And lest we think the humans aren’t without their disgruntled numbers, Kilo-Five is also dispatched to deal with Venezia, a rogue colony just itching to attack Earth. Unfortunately, we’ll have to read more about the covert mission that put two of the crewmembers undercover there in the next book (hrrumph!) as Glasslands merely cracks the door open a smidge on another storyline involving the father of their Spartan teammate, who has just been discovered alive and shady as a maple in full bloom on Venezia.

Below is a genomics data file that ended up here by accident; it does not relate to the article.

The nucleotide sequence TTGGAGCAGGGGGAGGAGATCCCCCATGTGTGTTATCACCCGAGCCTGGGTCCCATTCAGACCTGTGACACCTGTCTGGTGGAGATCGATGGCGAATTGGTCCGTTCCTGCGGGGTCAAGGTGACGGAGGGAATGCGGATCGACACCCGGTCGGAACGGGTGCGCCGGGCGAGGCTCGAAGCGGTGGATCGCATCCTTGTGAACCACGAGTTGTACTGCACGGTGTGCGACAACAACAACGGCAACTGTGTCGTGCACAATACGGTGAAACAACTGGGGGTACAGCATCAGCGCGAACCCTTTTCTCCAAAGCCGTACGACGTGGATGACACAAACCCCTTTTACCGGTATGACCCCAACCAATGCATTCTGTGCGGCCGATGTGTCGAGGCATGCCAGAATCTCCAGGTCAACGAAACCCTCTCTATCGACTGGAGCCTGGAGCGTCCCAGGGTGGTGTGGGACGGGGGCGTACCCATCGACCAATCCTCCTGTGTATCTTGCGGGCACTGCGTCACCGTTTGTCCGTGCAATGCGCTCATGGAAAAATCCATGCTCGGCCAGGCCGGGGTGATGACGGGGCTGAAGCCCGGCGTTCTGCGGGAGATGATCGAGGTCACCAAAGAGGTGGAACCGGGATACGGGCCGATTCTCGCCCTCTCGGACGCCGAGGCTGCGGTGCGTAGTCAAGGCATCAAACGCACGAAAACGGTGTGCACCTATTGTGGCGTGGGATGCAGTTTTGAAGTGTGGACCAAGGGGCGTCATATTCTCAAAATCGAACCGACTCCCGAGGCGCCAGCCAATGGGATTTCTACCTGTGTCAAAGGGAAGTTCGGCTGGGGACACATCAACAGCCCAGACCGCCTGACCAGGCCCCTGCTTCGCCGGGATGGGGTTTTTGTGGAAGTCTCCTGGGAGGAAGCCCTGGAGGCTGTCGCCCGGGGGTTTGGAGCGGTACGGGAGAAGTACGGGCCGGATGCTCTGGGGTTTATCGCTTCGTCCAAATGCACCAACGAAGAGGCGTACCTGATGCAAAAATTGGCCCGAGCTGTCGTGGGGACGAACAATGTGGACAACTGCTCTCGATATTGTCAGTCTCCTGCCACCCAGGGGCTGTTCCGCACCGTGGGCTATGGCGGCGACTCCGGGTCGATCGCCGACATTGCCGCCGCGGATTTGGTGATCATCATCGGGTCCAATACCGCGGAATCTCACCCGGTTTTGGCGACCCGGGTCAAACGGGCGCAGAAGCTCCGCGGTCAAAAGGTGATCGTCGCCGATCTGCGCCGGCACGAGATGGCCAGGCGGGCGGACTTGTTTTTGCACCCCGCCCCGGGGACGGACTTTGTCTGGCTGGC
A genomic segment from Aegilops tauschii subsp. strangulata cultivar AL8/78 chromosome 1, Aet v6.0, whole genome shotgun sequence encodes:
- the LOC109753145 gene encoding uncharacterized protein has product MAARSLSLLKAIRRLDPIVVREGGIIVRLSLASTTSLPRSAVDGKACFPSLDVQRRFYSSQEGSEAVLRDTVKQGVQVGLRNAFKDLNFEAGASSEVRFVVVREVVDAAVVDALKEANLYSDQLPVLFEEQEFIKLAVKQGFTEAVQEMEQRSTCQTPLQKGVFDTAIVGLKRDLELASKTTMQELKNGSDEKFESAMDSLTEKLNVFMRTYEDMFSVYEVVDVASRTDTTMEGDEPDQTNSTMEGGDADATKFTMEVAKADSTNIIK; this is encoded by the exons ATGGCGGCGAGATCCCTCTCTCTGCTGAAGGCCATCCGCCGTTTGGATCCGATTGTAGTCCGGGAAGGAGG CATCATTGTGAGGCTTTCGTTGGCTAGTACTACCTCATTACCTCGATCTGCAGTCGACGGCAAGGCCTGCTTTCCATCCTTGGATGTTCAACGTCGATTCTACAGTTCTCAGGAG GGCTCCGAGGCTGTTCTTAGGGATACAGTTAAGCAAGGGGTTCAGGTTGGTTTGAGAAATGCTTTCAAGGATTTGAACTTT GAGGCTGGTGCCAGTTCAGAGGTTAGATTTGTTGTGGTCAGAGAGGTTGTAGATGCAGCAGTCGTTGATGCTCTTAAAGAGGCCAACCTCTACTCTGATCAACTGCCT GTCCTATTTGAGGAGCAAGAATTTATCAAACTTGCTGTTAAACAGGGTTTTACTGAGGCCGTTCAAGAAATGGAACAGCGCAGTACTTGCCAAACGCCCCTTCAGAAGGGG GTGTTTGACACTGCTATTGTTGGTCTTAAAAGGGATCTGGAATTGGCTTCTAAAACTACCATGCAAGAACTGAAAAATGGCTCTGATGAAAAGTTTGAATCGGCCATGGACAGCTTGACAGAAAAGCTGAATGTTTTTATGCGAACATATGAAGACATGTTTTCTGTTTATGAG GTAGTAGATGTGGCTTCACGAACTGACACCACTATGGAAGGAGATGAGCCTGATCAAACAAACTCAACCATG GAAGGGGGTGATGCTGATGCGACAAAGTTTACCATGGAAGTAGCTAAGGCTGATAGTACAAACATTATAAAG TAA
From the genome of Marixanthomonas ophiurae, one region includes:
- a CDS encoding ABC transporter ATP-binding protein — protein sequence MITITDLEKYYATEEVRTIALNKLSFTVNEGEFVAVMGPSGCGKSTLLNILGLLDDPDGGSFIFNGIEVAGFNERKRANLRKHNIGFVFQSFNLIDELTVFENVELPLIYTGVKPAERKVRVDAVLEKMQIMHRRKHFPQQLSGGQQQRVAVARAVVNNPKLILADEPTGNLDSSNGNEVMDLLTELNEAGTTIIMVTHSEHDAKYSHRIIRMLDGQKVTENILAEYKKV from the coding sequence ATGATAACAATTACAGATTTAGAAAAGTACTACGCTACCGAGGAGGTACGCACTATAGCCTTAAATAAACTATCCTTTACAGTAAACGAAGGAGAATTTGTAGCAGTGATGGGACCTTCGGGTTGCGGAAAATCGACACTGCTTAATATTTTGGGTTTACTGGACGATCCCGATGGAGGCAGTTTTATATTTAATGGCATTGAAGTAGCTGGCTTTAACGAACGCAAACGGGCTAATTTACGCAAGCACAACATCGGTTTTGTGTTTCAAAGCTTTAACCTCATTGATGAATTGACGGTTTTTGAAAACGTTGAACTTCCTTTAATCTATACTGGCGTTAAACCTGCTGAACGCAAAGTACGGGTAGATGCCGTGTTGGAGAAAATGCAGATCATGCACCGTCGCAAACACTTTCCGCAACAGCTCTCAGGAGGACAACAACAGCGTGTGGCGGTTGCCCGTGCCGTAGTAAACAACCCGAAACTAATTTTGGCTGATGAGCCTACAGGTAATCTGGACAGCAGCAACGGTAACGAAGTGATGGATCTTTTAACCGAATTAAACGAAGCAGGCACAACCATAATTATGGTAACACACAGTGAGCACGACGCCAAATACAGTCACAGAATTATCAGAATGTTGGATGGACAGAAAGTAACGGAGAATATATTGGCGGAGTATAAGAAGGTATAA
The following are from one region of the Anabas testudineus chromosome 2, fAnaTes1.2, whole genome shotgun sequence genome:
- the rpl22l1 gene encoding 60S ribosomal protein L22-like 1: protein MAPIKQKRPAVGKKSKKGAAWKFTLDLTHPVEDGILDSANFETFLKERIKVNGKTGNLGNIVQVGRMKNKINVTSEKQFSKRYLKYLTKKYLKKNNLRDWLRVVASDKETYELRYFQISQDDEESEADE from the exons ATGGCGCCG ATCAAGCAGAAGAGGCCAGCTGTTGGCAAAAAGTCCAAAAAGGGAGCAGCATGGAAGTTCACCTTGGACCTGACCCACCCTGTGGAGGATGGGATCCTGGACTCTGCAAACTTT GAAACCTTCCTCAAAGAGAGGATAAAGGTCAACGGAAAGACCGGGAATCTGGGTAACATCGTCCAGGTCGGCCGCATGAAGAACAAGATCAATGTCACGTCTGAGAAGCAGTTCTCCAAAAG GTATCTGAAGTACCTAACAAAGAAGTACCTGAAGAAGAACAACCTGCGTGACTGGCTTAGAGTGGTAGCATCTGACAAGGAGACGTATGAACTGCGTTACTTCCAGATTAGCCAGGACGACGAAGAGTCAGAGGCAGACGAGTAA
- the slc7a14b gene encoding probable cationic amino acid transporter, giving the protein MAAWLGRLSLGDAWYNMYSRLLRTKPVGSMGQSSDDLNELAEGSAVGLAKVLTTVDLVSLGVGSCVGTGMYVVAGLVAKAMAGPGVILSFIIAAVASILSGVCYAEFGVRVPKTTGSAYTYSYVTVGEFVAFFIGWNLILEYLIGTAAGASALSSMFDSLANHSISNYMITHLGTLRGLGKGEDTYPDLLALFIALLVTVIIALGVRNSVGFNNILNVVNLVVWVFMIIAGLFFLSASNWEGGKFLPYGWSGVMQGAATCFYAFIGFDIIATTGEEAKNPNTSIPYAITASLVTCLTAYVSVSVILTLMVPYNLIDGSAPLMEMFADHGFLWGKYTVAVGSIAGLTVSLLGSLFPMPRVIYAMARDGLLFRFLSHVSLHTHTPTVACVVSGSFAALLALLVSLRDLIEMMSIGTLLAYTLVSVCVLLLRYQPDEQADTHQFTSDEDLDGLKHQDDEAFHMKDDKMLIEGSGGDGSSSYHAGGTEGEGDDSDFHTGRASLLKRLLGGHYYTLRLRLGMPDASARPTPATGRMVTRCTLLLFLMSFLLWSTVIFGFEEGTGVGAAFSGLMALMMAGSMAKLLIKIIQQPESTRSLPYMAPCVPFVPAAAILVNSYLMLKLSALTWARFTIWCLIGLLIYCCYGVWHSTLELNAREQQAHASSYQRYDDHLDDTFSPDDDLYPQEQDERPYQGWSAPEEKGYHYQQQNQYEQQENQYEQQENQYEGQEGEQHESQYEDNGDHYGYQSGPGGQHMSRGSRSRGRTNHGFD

As Captain of the Kilo-Five team and the heir to Pangosky’s ONI throne, Serin Osman certainly has her hands full between directives issued by the Admiral, clandestine arms deals, and the incidental prisoners Kilo-Five acquires along the way. But she handles it all with equal parts cool confidence and brutal honesty with her crew that forges the kind of bond that seals their fates together in every do or die situation as shocking truths are revealed – including ONI’s newest secret project: a massive warship called Infinity, which will benefit greatly from the Forerunner technology, specifically slipspace navigation, discovered by Halsey. This will probably save Halsey’s neck, as well, because the penalty for the crimes to which she’s admitted her guilt is usually death.